November 1, 2017
On the first of November I fly to Toronto to attend the the grand opening of The Kingston Prize exhibition at the Peel Art Museum and Archives in Brampton on November 4. The several friends and relatives who live in or near Brampton would be welcome to join me at this gala, just get in touch with me by e-mail and telephone. After this party I will spend a week in Toronto and several several days in Ottawa - visiting galleries, museums and friends.
September 30, 2017
This weekend a grand opening party takes place at my new studio in Victoria. Having turned seventy years old this year, this party will also begin my one-month, every-fifth-year birthday sale of artwork. Many works, oil paintings, drawings, prints and chapbooks are available for only $70. Contact me to make an appointment for any day in October.
August 7, 2017
On August 10 I begin a two-week exhibition of a triptych, Three Thinking and Drawing Lessons, in the Ministry of Casual Living display window in Odeon Alley, on Yates Street, just west of the Odeon Theatre, in Victoria, BC. Earlier this year, the triptych was displayed in a similar exhibition window at the Burnaby Art Gallery.
This three-part mixed media drawing on paper is the latest in a long series of works in which I consider the many links between learning to think and learning to draw. Reflecting my sense that one is always learning to think or draw, I continue to work on the triptych between exhibitions. In this way, I hope to close a bit of the gap between dreaming and knowledge.
August 5, 2017:
A recent mixed-media self-portrait drawing has been accepted as one of thirty finalists from across Canada for the 2017-2018 Kingston Prize exhibition. The show will travel to three Ontario locations:
Firehall Theatre, Gananoque, from October 6 to October 22, 2017
Peel Art Gallery (PAMA), Brampton, from November 4 to January 21, 2018
Harbourfront Centre - Artport Gallery, Toronto, from February 2 to April 22, 2018
Here is the link to the Kingston Prize: kingstonprize.ca
In this mixed-media drawing, I acknowledge the natural shift in my studio practice from objective concerns for the problems of art making toward a more autobiographic range of subjects that reflect the conditions of physical and psychological aging. I am discovering that the self-portrait, whether actual or metaphorical, might be the most autobiographic and psychoanalytic subject an artist can pursue.
There are many ways to represent one’s self. In Self-Portrait, I present four of them. There is the presumed objective depiction of the physical self. There is a version of the remembered self. There is a secret self that one dreams of and tries to emulate. There is also a kind of Platonic self. As the viewer of this drawing will discover, seeing all these aspects of the self-portrait at once is difficult, suggesting that vision, like knowledge and understanding, is illusive.
July 29, 2017:
On July 29, 2017, two recent drawings will participate in a group exhibition, Psychedelia, at the Martin Batchelor Gallery, Victoria. The opening of the exhibition is from 7 to 9 PM on Saturday, July 29. The exhibition continues until August 17. The Martin Batchelor Gallery is at 712 Cormorant Street. The telephone number is 250-385-7919 and the e-mail address is firstname.lastname@example.org.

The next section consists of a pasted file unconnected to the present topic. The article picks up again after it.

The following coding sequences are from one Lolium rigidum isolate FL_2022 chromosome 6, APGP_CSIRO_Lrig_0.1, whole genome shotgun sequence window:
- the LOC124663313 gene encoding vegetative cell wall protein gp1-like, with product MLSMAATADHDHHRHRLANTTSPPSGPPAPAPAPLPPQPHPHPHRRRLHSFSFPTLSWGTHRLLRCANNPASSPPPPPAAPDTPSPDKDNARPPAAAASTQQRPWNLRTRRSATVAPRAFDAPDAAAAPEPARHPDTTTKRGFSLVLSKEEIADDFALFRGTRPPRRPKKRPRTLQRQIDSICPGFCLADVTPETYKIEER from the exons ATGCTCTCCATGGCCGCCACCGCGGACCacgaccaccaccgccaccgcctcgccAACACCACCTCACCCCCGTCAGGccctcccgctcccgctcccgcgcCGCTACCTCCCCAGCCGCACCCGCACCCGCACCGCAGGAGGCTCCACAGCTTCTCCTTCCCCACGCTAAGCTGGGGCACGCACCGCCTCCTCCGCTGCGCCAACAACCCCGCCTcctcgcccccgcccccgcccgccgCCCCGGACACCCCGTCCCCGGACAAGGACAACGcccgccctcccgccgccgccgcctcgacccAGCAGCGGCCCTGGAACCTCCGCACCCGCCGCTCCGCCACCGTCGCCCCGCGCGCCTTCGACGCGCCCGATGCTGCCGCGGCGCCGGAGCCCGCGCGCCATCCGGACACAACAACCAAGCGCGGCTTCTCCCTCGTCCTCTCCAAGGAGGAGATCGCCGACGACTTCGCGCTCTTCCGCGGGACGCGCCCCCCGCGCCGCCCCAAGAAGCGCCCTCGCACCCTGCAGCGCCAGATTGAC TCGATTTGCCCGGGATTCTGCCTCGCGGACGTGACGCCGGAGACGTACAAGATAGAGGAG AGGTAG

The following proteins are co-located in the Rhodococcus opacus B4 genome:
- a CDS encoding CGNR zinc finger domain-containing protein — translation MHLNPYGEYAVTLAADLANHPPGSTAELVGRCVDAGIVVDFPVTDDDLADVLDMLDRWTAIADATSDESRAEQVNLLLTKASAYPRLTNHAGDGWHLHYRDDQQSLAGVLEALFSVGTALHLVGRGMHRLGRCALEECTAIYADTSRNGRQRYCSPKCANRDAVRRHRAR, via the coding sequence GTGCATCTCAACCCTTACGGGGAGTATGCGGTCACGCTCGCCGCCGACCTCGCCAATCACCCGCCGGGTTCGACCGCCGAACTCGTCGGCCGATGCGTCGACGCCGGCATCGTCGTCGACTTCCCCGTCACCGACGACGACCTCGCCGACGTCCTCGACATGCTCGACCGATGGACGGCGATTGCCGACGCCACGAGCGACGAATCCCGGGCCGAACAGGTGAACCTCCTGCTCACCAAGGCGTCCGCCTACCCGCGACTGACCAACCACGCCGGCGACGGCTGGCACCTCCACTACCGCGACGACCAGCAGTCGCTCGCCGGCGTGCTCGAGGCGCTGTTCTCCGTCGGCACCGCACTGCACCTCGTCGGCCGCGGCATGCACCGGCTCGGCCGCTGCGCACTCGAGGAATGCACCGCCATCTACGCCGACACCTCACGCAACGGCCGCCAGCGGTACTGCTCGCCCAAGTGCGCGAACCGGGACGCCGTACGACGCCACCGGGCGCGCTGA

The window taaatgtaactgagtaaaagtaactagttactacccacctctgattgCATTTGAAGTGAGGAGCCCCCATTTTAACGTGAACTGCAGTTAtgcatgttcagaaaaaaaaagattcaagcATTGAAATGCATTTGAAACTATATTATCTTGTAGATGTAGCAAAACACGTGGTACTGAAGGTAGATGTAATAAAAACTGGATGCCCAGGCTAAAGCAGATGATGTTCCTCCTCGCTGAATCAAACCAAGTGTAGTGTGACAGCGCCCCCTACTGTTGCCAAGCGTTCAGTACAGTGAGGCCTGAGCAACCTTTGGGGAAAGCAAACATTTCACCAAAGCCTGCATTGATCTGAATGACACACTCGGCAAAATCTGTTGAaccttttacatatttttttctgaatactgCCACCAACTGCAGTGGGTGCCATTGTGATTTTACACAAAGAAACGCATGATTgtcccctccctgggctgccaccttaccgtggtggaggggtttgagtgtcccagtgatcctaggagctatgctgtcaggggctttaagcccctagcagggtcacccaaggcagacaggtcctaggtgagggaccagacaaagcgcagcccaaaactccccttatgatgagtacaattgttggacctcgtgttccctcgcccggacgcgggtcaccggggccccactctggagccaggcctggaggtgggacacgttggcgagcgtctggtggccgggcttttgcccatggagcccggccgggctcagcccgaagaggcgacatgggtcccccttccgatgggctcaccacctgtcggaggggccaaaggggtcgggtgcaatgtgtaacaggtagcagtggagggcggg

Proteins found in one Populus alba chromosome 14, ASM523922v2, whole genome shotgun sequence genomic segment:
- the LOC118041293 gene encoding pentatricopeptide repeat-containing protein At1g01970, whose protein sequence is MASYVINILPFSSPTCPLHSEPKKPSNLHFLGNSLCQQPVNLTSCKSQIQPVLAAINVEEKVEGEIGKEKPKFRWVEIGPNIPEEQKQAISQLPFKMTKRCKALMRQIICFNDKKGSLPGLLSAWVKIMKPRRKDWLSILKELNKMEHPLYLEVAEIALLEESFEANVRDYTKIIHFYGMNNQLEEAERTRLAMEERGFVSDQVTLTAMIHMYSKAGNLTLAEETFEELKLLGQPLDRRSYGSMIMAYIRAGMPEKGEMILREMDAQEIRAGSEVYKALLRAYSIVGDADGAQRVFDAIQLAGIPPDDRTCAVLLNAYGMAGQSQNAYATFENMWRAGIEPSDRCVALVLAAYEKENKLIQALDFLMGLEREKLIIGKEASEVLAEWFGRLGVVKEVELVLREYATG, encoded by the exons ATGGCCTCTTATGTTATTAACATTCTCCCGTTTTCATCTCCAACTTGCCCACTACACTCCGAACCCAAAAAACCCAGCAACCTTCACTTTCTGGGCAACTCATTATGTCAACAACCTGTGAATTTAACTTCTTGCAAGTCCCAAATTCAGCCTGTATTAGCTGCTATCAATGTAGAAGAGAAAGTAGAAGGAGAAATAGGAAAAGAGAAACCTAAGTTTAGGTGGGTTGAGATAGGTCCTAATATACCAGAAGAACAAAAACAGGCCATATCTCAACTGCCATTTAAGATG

The drawings I produced especially for this exhibition are not particularly psychedelic. Only a few of my drawings from the 1960s vaguely contain subject or stylistic reference to psychedelia. However, I have been interested in pataphysics for many years, and I have occasionally produced individual works, or series, that reference this 'science'. In this website, the two series, Thoughts Faster Than Light and Dreams of Knowing are examples of this interest. Among other things, pataphysics is the science of the impossible. With reference to the two drawings shown in Psychedelia, there is probably no such thing as masculine or feminine psychedelia, no such thing as an ancient science of psychedelia and, therefore, no possible pataphysical or any other commentary on these 'inventions'. To appreciate this irony one would need to be stoned, and perhaps that is psychedelic.
March 20 - May 14, 2017:
Adventures of a Drawing Boy
Burnaby Art Gallery:
Bob Prittie Library (Metrotown) | 6100 Willingdon Avenue
Shadbolt Centre for the Arts | 6450 Deer Lake Avenue
For this series of mixed-media drawings on watercolour paper, Brian Grison has developed a project that is a commentary on the mental life of the student, with himself as the artist/student model. The appropriated image of a boy making a drawing is a stand-in for Grison, as well as the typical student, who is engaged in a practice similar to the process of making art.
The apparently random composition and deep layering of images is meant to create distractions from the drawing boy. It is also meant to represent the mental processes that interfere with the student/artist’s ability to concentrate.
This two-part solo exhibition can be visited at both the Bob Prittie Library and the Shadbolt Centre for the Arts, satellite exhibition spaces of the Burnaby Art Gallery.